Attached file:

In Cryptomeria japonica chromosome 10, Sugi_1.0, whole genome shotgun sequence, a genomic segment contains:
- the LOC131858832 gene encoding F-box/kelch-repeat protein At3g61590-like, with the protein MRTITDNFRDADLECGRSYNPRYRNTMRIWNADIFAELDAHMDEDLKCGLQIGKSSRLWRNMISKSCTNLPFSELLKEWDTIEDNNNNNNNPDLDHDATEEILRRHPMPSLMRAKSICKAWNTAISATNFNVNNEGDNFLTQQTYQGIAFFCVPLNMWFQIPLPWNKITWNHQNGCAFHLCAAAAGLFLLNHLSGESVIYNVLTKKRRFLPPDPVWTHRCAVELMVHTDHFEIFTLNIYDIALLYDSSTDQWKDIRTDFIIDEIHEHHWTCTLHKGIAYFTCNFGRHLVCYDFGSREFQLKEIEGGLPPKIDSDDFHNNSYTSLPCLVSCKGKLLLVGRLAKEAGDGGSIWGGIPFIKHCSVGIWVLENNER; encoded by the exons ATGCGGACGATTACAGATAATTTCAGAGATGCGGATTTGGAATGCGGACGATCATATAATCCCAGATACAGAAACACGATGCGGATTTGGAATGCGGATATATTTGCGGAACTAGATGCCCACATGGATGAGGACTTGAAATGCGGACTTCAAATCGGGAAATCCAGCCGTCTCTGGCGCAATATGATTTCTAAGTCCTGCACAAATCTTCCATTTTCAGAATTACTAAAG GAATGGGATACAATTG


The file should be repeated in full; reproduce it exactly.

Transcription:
In Cryptomeria japonica chromosome 10, Sugi_1.0, whole genome shotgun sequence, a genomic segment contains:
- the LOC131858832 gene encoding F-box/kelch-repeat protein At3g61590-like, with the protein MRTITDNFRDADLECGRSYNPRYRNTMRIWNADIFAELDAHMDEDLKCGLQIGKSSRLWRNMISKSCTNLPFSELLKEWDTIEDNNNNNNNPDLDHDATEEILRRHPMPSLMRAKSICKAWNTAISATNFNVNNEGDNFLTQQTYQGIAFFCVPLNMWFQIPLPWNKITWNHQNGCAFHLCAAAAGLFLLNHLSGESVIYNVLTKKRRFLPPDPVWTHRCAVELMVHTDHFEIFTLNIYDIALLYDSSTDQWKDIRTDFIIDEIHEHHWTCTLHKGIAYFTCNFGRHLVCYDFGSREFQLKEIEGGLPPKIDSDDFHNNSYTSLPCLVSCKGKLLLVGRLAKEAGDGGSIWGGIPFIKHCSVGIWVLENNER; encoded by the exons ATGCGGACGATTACAGATAATTTCAGAGATGCGGATTTGGAATGCGGACGATCATATAATCCCAGATACAGAAACACGATGCGGATTTGGAATGCGGATATATTTGCGGAACTAGATGCCCACATGGATGAGGACTTGAAATGCGGACTTCAAATCGGGAAATCCAGCCGTCTCTGGCGCAATATGATTTCTAAGTCCTGCACAAATCTTCCATTTTCAGAATTACTAAAG GAATGGGATACAATTG